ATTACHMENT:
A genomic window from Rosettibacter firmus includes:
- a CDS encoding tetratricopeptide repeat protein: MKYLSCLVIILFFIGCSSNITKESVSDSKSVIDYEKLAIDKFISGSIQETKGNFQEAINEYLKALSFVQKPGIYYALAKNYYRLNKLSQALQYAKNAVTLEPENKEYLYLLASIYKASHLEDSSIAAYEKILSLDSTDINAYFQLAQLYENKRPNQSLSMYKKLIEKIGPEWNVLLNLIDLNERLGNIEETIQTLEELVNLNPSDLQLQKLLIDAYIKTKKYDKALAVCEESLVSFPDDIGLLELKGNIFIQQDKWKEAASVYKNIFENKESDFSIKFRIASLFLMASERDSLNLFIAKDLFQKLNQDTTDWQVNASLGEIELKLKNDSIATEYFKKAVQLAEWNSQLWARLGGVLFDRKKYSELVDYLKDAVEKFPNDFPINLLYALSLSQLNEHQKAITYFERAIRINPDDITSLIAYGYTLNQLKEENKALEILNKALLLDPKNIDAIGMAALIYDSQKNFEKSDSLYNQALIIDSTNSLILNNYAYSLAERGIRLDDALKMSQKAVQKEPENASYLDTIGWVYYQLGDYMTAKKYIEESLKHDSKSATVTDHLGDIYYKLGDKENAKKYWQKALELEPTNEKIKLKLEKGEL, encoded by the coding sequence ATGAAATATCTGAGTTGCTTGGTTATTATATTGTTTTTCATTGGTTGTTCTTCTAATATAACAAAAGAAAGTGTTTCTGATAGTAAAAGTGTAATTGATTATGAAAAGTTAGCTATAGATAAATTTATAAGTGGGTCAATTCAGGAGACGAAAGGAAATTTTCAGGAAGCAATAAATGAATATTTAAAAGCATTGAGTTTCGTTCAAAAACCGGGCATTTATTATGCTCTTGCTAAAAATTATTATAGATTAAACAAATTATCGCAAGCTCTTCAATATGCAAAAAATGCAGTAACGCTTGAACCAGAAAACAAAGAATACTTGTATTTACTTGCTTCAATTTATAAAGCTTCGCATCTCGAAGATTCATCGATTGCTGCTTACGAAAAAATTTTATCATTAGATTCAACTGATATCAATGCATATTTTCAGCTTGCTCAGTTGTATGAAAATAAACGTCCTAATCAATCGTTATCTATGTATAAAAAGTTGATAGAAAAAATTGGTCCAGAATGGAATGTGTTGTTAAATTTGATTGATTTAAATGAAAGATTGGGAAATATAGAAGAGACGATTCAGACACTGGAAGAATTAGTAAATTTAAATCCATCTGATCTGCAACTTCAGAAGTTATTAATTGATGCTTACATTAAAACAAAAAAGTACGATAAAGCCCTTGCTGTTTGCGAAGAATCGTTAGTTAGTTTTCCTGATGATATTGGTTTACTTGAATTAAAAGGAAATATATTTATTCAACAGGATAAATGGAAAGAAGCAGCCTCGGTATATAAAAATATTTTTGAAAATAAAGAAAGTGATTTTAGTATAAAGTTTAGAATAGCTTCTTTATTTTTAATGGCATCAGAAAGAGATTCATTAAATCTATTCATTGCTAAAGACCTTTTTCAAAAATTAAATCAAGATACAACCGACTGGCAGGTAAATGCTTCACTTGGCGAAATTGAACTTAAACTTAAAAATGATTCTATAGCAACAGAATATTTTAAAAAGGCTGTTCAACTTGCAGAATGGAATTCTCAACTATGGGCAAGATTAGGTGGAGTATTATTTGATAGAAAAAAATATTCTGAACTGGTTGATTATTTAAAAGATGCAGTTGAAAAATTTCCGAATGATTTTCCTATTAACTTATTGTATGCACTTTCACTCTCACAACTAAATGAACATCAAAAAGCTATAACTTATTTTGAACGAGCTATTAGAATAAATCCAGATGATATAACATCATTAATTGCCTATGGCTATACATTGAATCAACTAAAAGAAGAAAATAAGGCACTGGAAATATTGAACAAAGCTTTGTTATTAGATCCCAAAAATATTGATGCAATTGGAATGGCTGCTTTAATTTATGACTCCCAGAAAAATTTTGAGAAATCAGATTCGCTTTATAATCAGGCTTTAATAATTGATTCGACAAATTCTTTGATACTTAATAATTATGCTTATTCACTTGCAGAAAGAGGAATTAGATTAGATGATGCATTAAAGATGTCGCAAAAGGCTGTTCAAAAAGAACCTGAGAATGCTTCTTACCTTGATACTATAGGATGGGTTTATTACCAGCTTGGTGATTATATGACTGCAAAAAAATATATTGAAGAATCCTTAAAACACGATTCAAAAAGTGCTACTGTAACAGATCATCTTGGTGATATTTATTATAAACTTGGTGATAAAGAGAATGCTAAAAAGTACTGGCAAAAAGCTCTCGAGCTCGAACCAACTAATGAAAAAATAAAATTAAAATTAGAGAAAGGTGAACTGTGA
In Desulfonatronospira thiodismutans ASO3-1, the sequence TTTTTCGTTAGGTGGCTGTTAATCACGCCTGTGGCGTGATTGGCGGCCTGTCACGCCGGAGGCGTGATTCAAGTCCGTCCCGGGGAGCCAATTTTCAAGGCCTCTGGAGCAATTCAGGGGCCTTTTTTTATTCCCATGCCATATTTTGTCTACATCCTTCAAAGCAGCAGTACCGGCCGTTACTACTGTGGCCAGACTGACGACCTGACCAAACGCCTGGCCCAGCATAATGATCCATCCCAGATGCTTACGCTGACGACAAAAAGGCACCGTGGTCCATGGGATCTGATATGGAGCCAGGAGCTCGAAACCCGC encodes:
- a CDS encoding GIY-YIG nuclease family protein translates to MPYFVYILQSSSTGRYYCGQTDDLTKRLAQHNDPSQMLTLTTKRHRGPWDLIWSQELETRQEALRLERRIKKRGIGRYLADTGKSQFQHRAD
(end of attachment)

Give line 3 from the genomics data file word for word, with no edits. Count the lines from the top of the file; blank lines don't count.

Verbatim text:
In Desulfonatronospira thiodismutans ASO3-1, the sequence TTTTTCGTTAGGTGGCTGTTAATCACGCCTGTGGCGTGATTGGCGGCCTGTCACGCCGGAGGCGTGATTCAAGTCCGTCCCGGGGAGCCAATTTTCAAGGCCTCTGGAGCAATTCAGGGGCCTTTTTTTATTCCCATGCCATATTTTGTCTACATCCTTCAAAGCAGCAGTACCGGCCGTTACTACTGTGGCCAGACTGACGACCTGACCAAACGCCTGGCCCAGCATAATGATCCATCCCAGATGCTTACGCTGACGACAAAAAGGCACCGTGGTCCATGGGATCTGATATGGAGCCAGGAGCTCGAAACCCGC encodes: